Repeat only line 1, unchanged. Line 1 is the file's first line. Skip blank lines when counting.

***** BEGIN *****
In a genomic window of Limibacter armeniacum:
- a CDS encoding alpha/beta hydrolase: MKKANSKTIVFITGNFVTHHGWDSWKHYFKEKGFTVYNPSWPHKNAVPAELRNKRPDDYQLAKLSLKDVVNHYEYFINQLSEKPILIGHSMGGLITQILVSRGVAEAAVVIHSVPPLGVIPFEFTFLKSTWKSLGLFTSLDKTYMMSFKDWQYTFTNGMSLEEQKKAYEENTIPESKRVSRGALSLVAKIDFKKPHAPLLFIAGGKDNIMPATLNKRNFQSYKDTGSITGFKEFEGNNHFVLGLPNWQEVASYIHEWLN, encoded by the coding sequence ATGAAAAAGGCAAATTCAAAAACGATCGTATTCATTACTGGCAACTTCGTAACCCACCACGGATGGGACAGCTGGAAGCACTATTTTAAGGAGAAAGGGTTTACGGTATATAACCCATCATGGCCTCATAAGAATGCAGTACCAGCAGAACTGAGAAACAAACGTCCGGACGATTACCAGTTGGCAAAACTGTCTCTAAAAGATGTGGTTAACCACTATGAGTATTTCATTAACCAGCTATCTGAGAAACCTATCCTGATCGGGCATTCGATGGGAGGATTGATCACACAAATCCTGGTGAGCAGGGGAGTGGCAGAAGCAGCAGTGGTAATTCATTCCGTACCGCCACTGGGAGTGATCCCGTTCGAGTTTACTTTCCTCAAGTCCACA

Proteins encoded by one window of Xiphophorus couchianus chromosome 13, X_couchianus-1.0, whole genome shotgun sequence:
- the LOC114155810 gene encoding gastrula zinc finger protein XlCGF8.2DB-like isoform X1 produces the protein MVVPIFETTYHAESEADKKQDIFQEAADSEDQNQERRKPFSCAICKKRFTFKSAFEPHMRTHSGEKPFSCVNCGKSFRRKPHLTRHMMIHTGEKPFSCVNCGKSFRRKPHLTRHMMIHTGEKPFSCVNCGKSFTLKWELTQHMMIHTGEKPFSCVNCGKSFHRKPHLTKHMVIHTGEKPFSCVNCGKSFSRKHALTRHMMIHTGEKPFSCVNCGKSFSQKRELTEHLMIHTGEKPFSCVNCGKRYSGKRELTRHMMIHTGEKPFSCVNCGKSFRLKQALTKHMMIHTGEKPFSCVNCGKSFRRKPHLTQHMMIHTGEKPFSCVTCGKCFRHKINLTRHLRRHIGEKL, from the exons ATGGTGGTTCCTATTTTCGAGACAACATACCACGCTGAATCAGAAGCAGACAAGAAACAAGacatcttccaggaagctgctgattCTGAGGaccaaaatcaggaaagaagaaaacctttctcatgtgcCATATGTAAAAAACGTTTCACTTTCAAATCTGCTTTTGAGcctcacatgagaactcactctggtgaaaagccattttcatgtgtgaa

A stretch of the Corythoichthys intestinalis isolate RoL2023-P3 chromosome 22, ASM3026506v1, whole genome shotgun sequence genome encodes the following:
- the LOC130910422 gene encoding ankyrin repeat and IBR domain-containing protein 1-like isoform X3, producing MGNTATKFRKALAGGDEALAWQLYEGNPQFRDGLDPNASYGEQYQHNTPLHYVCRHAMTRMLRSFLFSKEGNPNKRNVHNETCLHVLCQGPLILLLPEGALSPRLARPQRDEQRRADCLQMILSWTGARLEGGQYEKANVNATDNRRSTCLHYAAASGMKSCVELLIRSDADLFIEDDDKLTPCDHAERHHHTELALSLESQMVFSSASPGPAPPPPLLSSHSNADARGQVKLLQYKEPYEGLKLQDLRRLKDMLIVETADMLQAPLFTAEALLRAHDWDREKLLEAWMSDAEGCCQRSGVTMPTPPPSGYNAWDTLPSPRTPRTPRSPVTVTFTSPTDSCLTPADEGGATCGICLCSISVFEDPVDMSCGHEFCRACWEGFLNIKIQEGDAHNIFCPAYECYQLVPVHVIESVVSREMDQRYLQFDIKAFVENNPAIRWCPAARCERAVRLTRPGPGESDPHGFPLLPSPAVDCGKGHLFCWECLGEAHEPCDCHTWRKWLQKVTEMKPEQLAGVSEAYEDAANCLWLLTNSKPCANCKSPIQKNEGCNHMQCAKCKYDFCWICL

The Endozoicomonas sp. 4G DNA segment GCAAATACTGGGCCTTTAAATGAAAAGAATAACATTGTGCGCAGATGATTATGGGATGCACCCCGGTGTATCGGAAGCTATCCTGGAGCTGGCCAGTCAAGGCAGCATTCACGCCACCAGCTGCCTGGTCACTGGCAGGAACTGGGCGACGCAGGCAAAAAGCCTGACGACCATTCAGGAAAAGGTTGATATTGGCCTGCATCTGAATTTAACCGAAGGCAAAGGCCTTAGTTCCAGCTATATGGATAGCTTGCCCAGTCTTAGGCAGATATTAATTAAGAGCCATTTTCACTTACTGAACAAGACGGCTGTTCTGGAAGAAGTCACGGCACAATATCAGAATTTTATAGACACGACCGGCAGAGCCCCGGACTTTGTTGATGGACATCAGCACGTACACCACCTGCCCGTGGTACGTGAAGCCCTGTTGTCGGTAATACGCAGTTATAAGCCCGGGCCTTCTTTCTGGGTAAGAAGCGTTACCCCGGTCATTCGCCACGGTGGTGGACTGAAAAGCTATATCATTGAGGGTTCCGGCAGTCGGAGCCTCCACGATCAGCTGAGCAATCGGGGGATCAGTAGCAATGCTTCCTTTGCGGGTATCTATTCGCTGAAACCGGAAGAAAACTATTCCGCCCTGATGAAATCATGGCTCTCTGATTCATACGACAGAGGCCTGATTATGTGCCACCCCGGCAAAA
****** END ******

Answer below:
In a genomic window of Limibacter armeniacum: